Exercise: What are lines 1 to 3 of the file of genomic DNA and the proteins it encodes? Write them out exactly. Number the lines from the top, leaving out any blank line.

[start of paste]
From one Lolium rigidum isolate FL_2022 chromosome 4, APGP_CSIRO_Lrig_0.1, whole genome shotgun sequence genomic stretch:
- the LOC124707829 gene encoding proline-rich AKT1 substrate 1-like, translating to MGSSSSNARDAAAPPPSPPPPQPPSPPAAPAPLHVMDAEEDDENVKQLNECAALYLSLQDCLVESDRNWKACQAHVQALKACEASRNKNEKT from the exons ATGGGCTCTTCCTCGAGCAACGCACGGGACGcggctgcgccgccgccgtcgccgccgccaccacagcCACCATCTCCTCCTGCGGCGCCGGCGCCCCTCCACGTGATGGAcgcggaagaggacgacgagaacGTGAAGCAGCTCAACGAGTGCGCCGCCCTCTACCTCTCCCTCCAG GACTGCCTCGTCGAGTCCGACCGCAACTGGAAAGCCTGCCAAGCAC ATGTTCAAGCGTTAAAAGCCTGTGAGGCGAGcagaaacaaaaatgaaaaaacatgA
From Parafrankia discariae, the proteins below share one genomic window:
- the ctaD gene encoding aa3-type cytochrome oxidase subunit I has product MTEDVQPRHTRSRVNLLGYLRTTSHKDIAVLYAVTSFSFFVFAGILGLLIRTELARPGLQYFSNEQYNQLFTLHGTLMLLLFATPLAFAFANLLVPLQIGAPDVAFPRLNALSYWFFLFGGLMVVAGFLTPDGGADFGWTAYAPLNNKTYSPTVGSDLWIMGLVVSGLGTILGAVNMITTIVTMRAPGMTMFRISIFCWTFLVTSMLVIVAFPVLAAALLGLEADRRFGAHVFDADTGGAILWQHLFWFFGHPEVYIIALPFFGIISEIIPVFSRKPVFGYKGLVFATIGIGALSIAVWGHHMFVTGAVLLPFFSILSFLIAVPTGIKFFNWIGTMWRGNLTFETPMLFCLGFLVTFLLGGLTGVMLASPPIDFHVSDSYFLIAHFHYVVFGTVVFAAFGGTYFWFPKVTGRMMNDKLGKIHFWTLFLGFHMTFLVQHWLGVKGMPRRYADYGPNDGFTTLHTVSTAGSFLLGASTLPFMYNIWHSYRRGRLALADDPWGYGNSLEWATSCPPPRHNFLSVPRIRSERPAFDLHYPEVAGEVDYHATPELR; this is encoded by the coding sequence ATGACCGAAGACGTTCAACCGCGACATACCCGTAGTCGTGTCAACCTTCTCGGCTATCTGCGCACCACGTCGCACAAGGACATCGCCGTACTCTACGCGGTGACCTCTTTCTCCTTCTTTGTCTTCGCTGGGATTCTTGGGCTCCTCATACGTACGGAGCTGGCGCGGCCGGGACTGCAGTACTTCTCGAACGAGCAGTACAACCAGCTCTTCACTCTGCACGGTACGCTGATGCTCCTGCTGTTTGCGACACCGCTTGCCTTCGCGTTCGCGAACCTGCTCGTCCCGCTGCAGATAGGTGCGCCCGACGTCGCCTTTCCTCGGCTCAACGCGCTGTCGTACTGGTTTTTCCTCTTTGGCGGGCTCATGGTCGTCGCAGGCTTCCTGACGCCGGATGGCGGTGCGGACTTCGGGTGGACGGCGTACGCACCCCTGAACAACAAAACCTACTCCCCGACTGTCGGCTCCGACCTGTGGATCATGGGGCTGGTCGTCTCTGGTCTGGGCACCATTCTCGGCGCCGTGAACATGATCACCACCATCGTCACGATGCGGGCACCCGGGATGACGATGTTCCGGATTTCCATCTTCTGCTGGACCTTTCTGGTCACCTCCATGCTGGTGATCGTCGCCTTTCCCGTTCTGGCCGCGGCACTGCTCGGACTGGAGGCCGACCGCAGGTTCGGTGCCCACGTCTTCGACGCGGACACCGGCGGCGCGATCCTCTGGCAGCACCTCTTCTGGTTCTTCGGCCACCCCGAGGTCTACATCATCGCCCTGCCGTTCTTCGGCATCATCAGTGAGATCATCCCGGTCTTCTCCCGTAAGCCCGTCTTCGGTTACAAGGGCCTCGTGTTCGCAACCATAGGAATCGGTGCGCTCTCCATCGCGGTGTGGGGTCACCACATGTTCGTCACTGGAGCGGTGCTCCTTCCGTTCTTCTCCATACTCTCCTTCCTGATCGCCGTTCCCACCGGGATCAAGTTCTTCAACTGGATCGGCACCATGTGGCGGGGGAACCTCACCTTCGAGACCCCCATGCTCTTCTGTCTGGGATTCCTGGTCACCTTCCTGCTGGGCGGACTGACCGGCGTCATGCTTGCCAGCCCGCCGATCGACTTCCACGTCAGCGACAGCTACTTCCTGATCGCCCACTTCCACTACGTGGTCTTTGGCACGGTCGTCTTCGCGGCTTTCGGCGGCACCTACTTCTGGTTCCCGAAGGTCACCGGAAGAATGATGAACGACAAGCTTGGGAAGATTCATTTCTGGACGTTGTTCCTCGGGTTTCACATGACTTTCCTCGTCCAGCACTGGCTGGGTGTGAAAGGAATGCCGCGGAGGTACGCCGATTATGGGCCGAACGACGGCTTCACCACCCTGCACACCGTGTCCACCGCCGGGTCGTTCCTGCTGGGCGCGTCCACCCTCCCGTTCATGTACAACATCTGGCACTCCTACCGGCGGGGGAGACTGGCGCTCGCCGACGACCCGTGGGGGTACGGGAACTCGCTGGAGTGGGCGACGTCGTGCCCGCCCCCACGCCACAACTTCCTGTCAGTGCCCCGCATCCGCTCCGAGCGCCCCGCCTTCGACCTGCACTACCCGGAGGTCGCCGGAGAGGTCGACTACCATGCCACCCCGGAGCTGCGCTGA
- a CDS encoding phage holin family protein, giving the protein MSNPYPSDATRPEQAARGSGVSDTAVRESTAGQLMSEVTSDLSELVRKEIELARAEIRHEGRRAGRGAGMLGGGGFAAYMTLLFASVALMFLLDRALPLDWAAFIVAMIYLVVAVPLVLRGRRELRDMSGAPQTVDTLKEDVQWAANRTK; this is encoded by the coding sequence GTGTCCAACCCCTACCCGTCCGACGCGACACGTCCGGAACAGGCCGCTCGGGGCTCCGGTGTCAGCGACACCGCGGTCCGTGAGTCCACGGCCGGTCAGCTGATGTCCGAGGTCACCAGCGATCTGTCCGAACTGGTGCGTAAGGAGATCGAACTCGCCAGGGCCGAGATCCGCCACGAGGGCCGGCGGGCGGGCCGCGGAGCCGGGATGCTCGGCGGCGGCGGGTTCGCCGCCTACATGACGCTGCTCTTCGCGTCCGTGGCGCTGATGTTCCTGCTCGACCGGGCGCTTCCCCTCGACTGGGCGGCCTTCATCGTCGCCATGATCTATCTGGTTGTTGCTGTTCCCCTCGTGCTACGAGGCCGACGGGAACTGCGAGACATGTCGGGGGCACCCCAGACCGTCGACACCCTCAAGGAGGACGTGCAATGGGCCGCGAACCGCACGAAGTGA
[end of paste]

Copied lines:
From one Lolium rigidum isolate FL_2022 chromosome 4, APGP_CSIRO_Lrig_0.1, whole genome shotgun sequence genomic stretch:
- the LOC124707829 gene encoding proline-rich AKT1 substrate 1-like, translating to MGSSSSNARDAAAPPPSPPPPQPPSPPAAPAPLHVMDAEEDDENVKQLNECAALYLSLQDCLVESDRNWKACQAHVQALKACEASRNKNEKT from the exons ATGGGCTCTTCCTCGAGCAACGCACGGGACGcggctgcgccgccgccgtcgccgccgccaccacagcCACCATCTCCTCCTGCGGCGCCGGCGCCCCTCCACGTGATGGAcgcggaagaggacgacgagaacGTGAAGCAGCTCAACGAGTGCGCCGCCCTCTACCTCTCCCTCCAG GACTGCCTCGTCGAGTCCGACCGCAACTGGAAAGCCTGCCAAGCAC ATGTTCAAGCGTTAAAAGCCTGTGAGGCGAGcagaaacaaaaatgaaaaaacatgA
From Parafrankia discariae, the proteins below share one genomic window: